Experts speak out on ‘research drugs’ linked to overdoses

Published On September 15, 2014 | By HN Staff | News
By Karina Nowysz

Reaction continued Monday to a police warning about recent overdoses related to ‘research drugs.’

Two Toronto men in their 20s were hospitalized recently as a result of the overdoses and on Monday a clinical researcher and a drug manufacturer both spoke to Humber News about the regulations involved.

“Controlled substances should not be available for just anyone to see, they need to register and have a license to buy it,” David Dime, founder of Toronto Research Chemical Inc., a company that manufactures chemical substances to supply to research labs, told Humber News on Monday.

Dime said people have contacted his company from personal email accounts to try to purchase substances. He said the company answers any personal inquiries with automated protocol: “Thank you for inquiry. What is your number and address we are obliged to contact the RCMP.”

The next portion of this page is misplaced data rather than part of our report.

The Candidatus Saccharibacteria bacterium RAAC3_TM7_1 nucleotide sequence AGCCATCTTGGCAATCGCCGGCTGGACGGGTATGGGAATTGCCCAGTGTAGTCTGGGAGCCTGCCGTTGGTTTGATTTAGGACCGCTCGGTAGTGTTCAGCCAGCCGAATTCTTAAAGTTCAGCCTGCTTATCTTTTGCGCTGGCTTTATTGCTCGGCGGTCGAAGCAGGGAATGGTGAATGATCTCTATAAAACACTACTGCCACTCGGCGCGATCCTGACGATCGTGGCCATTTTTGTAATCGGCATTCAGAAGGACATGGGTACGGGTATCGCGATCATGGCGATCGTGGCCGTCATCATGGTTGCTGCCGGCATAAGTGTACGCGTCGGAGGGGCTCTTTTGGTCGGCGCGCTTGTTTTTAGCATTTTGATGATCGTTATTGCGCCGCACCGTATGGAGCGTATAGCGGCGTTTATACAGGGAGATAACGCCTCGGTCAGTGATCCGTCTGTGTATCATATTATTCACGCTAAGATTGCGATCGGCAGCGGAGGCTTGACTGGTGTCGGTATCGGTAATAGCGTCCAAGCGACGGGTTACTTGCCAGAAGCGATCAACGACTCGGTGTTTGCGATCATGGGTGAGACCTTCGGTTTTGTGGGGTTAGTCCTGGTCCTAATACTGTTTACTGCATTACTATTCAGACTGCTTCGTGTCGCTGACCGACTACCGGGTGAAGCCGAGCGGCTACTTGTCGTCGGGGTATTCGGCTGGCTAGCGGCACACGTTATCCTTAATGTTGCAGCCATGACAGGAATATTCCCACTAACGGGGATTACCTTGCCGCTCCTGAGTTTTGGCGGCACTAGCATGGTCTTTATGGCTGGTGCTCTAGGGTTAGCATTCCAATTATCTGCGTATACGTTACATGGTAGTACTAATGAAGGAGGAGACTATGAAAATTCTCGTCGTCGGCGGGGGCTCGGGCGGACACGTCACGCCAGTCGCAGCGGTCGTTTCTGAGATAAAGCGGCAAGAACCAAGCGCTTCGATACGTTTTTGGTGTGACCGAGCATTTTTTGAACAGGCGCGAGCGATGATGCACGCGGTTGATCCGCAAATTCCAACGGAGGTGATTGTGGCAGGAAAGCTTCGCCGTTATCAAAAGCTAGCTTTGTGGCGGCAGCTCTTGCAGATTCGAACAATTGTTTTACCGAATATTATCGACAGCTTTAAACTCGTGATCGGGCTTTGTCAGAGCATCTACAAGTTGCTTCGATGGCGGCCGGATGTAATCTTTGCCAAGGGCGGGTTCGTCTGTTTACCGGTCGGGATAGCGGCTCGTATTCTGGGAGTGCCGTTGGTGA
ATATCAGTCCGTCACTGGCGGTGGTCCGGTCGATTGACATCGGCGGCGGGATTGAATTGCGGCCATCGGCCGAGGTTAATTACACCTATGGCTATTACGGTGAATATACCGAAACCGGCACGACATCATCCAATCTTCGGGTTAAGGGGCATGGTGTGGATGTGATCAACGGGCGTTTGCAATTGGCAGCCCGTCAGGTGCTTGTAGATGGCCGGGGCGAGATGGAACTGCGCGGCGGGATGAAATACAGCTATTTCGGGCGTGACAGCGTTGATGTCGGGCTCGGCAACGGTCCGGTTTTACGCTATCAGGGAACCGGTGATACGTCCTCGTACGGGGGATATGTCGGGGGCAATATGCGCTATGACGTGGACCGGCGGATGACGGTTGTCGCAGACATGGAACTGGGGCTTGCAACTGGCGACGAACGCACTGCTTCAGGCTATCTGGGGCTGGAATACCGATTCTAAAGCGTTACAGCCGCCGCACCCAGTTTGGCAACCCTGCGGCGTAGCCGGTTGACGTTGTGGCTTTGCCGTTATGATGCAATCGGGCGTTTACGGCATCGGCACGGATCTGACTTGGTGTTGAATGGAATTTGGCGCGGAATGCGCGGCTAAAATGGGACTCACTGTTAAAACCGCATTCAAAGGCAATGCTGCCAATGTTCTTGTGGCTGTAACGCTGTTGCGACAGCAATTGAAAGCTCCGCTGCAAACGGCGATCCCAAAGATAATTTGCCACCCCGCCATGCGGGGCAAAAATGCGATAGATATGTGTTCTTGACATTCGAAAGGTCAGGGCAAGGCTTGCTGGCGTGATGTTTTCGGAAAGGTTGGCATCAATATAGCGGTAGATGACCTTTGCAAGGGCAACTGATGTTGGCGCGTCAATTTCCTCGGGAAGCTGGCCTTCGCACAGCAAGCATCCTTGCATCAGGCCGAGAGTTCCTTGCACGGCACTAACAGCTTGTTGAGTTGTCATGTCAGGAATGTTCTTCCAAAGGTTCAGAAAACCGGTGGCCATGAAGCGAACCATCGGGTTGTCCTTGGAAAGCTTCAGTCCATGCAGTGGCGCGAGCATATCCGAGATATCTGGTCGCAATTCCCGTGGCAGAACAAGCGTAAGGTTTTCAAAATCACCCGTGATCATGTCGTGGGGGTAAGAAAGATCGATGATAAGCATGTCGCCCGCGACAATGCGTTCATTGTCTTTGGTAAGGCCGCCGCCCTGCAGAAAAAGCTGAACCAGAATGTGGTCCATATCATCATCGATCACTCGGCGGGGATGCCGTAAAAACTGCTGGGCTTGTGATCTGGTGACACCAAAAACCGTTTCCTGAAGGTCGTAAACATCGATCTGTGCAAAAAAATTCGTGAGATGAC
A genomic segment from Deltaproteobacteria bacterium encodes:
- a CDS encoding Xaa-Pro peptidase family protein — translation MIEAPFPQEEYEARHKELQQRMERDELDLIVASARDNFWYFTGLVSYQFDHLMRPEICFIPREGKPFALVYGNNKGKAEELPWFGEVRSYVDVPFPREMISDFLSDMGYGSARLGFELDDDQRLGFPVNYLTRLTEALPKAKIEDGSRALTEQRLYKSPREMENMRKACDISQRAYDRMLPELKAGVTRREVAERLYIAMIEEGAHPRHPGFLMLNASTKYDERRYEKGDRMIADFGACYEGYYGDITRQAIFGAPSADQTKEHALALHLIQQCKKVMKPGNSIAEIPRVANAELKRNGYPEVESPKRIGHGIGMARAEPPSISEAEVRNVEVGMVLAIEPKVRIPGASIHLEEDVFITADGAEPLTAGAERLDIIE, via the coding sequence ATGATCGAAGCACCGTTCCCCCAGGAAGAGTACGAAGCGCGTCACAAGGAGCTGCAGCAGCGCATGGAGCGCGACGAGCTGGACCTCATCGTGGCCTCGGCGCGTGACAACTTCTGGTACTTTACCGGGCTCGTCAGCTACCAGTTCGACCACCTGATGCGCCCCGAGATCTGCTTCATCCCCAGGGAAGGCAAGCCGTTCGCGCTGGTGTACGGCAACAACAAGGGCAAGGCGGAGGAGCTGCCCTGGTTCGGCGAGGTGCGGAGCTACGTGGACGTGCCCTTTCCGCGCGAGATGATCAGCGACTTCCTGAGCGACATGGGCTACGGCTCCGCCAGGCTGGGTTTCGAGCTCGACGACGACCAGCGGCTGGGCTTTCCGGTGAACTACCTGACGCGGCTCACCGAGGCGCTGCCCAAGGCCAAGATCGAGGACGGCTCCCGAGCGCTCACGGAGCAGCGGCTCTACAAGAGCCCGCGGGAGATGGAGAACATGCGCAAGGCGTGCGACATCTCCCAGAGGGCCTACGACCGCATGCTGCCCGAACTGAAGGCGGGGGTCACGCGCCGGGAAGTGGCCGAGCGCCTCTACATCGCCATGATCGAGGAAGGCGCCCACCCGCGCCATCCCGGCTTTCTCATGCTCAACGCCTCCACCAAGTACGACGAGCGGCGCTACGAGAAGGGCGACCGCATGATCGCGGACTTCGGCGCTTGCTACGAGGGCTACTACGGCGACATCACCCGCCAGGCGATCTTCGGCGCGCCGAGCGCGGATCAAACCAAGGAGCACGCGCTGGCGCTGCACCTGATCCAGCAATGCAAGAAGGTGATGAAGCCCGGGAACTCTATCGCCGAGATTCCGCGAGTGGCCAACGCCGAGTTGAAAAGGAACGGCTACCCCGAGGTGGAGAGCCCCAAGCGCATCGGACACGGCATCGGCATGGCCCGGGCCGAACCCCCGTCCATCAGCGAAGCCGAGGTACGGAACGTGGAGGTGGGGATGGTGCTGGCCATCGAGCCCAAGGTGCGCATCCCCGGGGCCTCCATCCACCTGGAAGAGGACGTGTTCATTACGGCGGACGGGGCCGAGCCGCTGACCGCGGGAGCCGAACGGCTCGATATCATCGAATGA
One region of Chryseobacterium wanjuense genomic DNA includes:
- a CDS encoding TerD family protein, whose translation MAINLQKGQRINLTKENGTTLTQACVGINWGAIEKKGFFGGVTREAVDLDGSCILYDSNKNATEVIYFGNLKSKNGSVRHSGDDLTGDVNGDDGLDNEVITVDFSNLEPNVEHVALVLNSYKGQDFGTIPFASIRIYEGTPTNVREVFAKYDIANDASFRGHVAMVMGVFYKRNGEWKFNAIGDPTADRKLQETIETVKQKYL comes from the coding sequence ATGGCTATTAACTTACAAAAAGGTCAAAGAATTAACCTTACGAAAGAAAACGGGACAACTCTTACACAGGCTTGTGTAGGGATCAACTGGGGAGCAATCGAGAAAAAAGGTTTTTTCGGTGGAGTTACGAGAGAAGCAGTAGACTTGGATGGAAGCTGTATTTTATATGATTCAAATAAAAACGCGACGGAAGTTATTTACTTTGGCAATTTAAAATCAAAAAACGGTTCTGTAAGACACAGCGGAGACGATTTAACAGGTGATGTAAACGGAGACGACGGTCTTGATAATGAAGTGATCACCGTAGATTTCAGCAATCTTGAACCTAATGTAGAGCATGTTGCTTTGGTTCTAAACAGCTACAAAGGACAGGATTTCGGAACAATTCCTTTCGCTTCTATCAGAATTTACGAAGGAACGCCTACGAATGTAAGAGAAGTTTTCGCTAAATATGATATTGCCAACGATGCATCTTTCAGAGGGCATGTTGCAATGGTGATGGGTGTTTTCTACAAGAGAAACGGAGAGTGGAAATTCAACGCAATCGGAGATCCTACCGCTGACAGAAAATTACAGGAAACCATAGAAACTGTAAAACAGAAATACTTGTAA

Police said people are still able to purchase ‘research drugs’ online, such as ethylphenidate and methylbenzypiperazine, which caused the overdoses.

“There’s a lot of openness about it, you can buy everything,” said Urszula Kosecka, program coordinator of Clinical Research and Regulatory Affairs at Humber College.

“These companies supply labs across the globe making it a wide market,” she said.

 

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“I would guess that many of these drugs are made in China and distributed here by companies,” said Dime. “Legislation hasn’t been caught up to designer drugs. If a drug is a new derivate of a known drug it may circumvent the regulations.”

There many questions surrounding the regulation of these ‘research’ drugs. Page said in the conference Toronto police have shared their findings with Health Canada to help address these questions.

“There should be some level of responsibility on these companies,” said Kosecka. “They are a business unit interested in selling more.”

These heavy substances should be controlled by specially legislated companies so that only a narrow group has access to distribution, said Kosecka.

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